The 33-year-old holds a dual British-Somali nationality and is a practicing Muslim who has lived in America with his family for the past six years.
He says the new rules are "deeply troubling" and fears under the strict new rules announced by Mr Trump on Friday (January 27) he may not be welcome.
In a statement Sir Mo Farah said: "I am a British citizen who has lived in America for the past six years - working hard, contributing to society, paying my taxes and bringing up our four children in the place they now call home.
"Now, me and many others like me are being told that we may not be welcome.
"It’s deeply troubling that I will have to tell my children that Daddy might not be able to come home - to explain why the President has introduced a policy that comes from a place of ignorance and prejudice."
The new ban means no visas will be issued to nationals from Syria, Iran, Iraq, Libya, Somalia, Sudan and Yemen for 90 days.
It has also emerged Brits holding dual passports which include one of those countries could also be barred from entering America.
This would effectively mean the distance runner who is currently training in Ethopia cannot enter the US.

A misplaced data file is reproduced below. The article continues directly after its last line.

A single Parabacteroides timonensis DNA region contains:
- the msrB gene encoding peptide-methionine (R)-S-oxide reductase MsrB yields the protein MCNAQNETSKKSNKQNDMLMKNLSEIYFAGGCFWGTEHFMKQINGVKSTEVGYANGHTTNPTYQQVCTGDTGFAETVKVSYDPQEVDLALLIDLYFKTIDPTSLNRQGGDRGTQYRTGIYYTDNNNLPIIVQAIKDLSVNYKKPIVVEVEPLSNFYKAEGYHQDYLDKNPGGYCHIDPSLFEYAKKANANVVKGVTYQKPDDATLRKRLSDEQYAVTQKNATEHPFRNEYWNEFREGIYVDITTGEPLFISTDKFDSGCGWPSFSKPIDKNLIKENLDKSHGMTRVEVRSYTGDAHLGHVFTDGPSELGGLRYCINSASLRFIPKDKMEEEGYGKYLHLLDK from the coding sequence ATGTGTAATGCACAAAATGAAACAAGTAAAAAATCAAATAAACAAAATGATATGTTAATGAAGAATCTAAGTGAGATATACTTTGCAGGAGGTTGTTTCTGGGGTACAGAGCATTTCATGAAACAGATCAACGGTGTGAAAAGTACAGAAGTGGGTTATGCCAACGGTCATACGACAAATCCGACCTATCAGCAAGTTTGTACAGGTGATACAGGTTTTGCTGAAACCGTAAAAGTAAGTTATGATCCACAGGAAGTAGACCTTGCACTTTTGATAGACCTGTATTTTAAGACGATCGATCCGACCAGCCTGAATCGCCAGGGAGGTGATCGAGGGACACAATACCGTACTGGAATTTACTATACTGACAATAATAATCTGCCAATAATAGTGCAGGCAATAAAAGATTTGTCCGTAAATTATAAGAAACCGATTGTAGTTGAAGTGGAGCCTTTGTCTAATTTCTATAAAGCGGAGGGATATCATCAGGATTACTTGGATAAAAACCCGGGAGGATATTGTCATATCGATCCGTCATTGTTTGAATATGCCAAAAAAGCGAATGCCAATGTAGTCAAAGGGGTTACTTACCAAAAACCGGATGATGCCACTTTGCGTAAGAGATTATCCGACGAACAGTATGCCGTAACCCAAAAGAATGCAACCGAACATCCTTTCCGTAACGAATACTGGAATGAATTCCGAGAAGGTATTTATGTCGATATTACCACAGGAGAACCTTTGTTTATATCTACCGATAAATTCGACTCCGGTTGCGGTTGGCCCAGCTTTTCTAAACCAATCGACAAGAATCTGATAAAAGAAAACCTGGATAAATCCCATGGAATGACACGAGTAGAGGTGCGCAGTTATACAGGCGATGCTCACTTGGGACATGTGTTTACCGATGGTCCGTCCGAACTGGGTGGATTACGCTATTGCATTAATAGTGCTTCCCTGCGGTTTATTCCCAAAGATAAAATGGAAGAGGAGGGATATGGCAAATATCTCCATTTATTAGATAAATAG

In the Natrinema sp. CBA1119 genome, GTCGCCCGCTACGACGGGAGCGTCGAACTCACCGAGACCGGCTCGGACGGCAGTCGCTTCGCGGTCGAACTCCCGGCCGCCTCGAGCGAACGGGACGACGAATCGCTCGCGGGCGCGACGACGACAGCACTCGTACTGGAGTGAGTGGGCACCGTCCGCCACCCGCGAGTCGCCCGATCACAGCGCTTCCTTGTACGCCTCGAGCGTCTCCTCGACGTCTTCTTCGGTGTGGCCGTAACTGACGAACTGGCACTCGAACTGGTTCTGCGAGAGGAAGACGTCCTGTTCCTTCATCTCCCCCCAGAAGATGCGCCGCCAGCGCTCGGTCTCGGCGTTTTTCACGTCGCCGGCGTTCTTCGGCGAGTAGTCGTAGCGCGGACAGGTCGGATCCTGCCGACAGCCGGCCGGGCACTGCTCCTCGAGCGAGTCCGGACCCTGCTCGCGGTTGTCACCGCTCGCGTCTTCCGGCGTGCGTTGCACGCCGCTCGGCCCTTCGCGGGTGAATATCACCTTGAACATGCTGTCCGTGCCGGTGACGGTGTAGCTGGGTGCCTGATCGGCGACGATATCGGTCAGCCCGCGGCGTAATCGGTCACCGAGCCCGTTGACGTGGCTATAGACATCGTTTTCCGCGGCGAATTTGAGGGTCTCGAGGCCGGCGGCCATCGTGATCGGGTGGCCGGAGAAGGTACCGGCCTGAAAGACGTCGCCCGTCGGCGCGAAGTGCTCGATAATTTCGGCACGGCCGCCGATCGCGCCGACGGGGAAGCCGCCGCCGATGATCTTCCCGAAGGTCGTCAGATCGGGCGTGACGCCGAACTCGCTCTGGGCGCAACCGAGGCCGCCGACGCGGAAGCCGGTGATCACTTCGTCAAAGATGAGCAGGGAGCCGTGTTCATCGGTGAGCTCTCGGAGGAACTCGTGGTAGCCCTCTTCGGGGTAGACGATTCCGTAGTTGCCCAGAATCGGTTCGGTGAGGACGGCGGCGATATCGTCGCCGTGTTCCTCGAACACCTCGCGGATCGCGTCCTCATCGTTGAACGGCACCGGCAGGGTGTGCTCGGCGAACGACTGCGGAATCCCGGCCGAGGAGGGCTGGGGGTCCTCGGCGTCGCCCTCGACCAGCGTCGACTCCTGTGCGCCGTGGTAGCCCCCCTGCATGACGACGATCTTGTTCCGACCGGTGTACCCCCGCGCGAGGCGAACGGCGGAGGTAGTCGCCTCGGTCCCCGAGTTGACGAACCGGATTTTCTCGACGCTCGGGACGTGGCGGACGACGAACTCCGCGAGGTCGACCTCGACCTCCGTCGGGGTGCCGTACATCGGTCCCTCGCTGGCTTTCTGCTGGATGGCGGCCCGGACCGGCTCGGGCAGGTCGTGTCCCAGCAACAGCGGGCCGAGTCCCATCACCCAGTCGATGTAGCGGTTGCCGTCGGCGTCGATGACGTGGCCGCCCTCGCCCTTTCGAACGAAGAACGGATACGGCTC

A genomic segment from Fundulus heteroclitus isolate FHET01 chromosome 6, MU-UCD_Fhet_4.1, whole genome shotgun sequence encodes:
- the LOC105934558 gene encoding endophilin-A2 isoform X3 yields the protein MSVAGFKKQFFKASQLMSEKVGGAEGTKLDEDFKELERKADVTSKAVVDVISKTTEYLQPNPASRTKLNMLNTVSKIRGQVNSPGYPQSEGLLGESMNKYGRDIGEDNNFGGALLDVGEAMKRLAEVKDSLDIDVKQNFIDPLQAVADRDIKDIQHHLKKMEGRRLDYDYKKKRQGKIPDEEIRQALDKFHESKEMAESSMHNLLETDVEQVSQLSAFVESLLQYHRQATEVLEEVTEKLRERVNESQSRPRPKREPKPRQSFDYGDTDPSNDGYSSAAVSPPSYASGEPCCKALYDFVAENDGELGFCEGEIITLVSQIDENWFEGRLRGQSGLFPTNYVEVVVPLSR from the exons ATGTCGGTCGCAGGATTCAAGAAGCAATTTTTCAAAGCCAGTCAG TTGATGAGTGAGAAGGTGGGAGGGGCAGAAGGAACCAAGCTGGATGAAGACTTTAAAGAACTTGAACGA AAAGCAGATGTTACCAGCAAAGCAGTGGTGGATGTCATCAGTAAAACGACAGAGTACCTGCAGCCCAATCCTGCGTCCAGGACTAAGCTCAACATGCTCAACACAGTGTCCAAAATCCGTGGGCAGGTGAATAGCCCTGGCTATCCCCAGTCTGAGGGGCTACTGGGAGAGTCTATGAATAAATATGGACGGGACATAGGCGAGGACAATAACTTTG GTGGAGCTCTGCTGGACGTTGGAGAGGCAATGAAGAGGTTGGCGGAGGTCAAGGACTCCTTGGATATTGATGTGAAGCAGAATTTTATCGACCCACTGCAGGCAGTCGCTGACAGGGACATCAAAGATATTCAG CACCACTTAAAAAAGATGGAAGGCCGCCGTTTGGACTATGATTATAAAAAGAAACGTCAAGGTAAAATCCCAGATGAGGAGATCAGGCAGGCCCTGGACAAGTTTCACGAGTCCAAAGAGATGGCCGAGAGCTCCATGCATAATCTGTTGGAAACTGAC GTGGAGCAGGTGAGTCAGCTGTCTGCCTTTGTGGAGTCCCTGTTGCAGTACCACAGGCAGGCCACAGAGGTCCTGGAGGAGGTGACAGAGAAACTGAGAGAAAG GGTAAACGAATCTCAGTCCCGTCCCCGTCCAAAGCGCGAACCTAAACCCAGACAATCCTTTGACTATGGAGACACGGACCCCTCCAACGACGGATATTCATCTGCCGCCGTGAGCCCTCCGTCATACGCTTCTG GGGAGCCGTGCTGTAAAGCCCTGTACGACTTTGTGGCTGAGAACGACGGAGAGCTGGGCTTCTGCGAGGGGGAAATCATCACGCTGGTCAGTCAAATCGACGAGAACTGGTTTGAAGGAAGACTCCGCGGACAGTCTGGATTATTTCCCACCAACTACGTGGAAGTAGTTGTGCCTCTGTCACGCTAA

At the age of eight Sir Mo came over to Britain from Somalia, attending schools in the borough of Hounslow.
His rise to fame came in the London 2012 and Rio 2016 Olympic Games with his double gold medal wins.
He and wife Rhianna and their four children moved to Portland, Oregon, and he recently received the greatest British honour of a knighthood.
He added: "My story is an example of what can happen when you follow polices of compassion and understanding, not hate and isolation."
Mayor of London Sadiq Khan added the move by President Trump is "shameful and cruel."
Mr Khan continued: "The USA has a proud history of welcoming and resettling refugees.
"The President can't just turn his back on this global crisis - all countries need to play their part.
"While every country has the right to set its own immigration policies, this new policy flies in the face of the values of freedom and tolerance that the USA was built upon."
Prime Minister Theresa May has now said the government "does not agree" with the refugee ban inflicted by Mr Trump.